Thursday, 26 February 2009

DHC report nr. 11; Body back home

Picked up the body shell yesterday. After a closer inspection I have to admit that safe for the accident damage all structural bits are pretty sound, meaning I’ll bore you again with some piccies. First a few shots from the better bits at the rear of the car;

And a few pictures from the engine bay;

Next job was to put some temporary wheels under the car to make her a bit more mobile in the work shop she is going to this Saturday. Found some rather good condition original TR7 alloys with rather period tyres. But most importantly they hold their pressure very well;

They are actual so good that with some decent new tyres I even might use them on the DHC when she’s ready! But I won’t worry too much about that for the near future, first get the car ready. Which means a trip to the body repair guy this Saturday.
And received some positive news on the paint front this week. It looks like I have found someone who’s good enough and willing to prepare the body for painting (good quality craftsman are scarce these days).

Oh, and in between I did bleed the brakes on ‘t Kreng and even found some time for a short test drive, more on that later ...

Saturday, 21 February 2009

Suspension upgrade part 3

Last week I had a first go at installing the new front suspension for ‘t Kreng. As mentioned I couldn’t finish it due to the daylight running out. Also the brake hoses I had ordered were a bit too long. This was quickly rectified by C&C parts earlier this week, they shortened the hoses by 75mm. To aid clearance I have opted for some slightly angled banjo-ends;

Today, with a mild sun shining and the carnival about to start, I tackled the remaining work on the front suspension. Actually not that much that needed to be done really, right hand hub assembly, brake calliper and connect the shortened brake hoses. The part I was most worried about was getting the hub assembly on to the stub axle. On the other side I had used a hammer and a drift to tap the bearings in place. This time I used the leverage from the stub axle nut to press the bearings over the coating, which went much better. As a result the hub assembly and brake calliper were mounted rather quickly ...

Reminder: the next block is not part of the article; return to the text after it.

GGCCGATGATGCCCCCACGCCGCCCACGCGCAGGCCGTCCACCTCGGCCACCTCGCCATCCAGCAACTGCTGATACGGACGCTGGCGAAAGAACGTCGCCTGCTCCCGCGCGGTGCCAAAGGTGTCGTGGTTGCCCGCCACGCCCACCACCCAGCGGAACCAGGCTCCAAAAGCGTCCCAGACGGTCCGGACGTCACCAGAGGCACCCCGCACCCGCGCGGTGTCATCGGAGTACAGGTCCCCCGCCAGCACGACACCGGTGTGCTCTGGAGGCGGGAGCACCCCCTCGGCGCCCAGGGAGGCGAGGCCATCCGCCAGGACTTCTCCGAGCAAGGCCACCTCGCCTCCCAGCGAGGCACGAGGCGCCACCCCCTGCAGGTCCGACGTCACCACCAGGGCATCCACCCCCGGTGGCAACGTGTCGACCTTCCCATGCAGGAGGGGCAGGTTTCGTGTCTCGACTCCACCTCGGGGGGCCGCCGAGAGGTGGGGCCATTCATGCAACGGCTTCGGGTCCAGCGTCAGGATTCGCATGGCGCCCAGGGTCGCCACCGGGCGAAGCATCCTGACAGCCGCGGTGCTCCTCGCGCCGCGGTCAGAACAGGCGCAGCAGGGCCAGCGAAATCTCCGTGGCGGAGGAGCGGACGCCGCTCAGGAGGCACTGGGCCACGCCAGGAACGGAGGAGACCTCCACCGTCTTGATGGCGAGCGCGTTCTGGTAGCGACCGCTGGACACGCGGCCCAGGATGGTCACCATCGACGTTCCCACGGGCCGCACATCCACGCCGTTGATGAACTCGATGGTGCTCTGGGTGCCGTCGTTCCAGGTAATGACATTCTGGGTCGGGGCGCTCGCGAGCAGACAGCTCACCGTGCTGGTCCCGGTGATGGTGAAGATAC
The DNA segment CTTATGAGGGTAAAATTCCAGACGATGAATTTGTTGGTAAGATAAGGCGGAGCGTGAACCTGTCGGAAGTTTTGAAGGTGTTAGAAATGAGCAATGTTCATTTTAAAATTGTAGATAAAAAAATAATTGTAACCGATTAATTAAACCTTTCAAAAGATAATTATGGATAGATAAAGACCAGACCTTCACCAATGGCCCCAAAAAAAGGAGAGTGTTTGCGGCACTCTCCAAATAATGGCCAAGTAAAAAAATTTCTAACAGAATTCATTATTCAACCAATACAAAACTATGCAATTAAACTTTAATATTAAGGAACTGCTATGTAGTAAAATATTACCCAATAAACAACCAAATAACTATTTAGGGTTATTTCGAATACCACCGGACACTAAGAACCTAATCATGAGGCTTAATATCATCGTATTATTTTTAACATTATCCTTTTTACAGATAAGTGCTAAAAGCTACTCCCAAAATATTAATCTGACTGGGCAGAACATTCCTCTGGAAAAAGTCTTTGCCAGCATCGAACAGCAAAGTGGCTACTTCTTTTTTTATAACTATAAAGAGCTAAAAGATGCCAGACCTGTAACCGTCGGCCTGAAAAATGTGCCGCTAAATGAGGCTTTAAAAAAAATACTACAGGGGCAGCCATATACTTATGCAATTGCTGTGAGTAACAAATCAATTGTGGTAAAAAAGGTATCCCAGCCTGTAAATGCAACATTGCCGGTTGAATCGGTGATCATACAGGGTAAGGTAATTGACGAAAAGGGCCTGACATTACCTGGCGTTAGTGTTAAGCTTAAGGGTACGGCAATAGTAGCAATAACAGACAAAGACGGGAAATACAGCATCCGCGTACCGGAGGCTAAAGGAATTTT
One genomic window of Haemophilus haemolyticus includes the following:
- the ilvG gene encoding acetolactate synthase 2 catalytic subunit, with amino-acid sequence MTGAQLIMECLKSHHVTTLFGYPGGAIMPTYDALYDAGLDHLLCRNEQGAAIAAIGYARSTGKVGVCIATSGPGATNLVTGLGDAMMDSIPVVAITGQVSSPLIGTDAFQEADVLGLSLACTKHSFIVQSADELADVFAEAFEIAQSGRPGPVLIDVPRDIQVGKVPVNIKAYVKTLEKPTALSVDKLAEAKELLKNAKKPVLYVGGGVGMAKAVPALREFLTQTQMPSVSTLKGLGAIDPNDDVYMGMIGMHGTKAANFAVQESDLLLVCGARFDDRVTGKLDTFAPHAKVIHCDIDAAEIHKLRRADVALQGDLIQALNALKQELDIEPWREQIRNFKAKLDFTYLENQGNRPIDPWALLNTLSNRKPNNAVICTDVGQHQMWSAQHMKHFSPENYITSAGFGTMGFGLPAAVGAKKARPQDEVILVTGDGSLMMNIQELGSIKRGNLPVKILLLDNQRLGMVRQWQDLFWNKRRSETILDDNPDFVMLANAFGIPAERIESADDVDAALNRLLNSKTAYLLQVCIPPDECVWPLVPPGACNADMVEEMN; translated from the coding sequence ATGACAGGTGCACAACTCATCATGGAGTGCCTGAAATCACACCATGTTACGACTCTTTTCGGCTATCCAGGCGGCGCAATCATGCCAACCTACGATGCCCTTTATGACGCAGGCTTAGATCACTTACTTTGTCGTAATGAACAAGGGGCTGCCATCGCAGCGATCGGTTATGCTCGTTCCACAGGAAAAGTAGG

After that it was time to check the ride height. With the lower spring seat at its lowest setting (with the springs just seated on full droop) the car sits a bit higher then with the old struts. Will first drive the car a bit to see how she handles with the new and much stiffer springs. To start with I have set the dampers at their softest setting.
Only thing keeping me from a test drive is bleeding the brakes. Sadly I found out to late that I have run out of brake fluid. And the shops will most certainly be shut till the end of the carnival period ...

While cleaning up everything I had a look at the front struts that came of the car. I noticed the right hand top mount looked a bit odd. On closer inspection it turned out to be rather bend!

With a straight rule the damage is even more clear;

Probably caused by the incident that happened during the reconnaissance for last year’s night rally, when I hit a bump in the road a little bit too hard (or fast). The impact clearly deformed the top mount quite a bit. Wonder what would have happened if I didn’t have a strut brace fitted?

Thursday, 19 February 2009